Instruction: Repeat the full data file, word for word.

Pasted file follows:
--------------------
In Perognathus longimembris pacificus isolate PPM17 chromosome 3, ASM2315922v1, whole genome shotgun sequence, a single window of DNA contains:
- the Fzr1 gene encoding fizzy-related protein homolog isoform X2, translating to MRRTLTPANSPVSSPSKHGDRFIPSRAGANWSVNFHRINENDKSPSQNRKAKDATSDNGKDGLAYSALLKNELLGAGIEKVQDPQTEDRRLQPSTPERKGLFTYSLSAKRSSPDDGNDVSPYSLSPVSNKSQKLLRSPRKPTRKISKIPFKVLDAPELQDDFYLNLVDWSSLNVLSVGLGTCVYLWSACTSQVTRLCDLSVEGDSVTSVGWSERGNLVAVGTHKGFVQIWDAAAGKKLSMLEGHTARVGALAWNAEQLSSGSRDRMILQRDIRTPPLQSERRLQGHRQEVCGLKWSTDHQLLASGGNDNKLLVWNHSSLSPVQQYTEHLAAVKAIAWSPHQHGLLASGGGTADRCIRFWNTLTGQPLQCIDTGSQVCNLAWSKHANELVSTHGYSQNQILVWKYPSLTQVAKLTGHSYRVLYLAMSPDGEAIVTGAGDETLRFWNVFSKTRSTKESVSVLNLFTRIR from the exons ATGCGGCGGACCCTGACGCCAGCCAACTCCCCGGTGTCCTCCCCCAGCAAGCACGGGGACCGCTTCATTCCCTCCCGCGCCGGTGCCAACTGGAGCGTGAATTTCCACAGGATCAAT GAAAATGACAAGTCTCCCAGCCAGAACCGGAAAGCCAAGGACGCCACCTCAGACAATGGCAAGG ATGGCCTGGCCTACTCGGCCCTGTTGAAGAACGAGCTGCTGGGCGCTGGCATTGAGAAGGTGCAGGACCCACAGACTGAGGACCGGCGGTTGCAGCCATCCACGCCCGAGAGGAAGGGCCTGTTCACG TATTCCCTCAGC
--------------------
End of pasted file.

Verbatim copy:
In Perognathus longimembris pacificus isolate PPM17 chromosome 3, ASM2315922v1, whole genome shotgun sequence, a single window of DNA contains:
- the Fzr1 gene encoding fizzy-related protein homolog isoform X2, translating to MRRTLTPANSPVSSPSKHGDRFIPSRAGANWSVNFHRINENDKSPSQNRKAKDATSDNGKDGLAYSALLKNELLGAGIEKVQDPQTEDRRLQPSTPERKGLFTYSLSAKRSSPDDGNDVSPYSLSPVSNKSQKLLRSPRKPTRKISKIPFKVLDAPELQDDFYLNLVDWSSLNVLSVGLGTCVYLWSACTSQVTRLCDLSVEGDSVTSVGWSERGNLVAVGTHKGFVQIWDAAAGKKLSMLEGHTARVGALAWNAEQLSSGSRDRMILQRDIRTPPLQSERRLQGHRQEVCGLKWSTDHQLLASGGNDNKLLVWNHSSLSPVQQYTEHLAAVKAIAWSPHQHGLLASGGGTADRCIRFWNTLTGQPLQCIDTGSQVCNLAWSKHANELVSTHGYSQNQILVWKYPSLTQVAKLTGHSYRVLYLAMSPDGEAIVTGAGDETLRFWNVFSKTRSTKESVSVLNLFTRIR from the exons ATGCGGCGGACCCTGACGCCAGCCAACTCCCCGGTGTCCTCCCCCAGCAAGCACGGGGACCGCTTCATTCCCTCCCGCGCCGGTGCCAACTGGAGCGTGAATTTCCACAGGATCAAT GAAAATGACAAGTCTCCCAGCCAGAACCGGAAAGCCAAGGACGCCACCTCAGACAATGGCAAGG ATGGCCTGGCCTACTCGGCCCTGTTGAAGAACGAGCTGCTGGGCGCTGGCATTGAGAAGGTGCAGGACCCACAGACTGAGGACCGGCGGTTGCAGCCATCCACGCCCGAGAGGAAGGGCCTGTTCACG TATTCCCTCAGC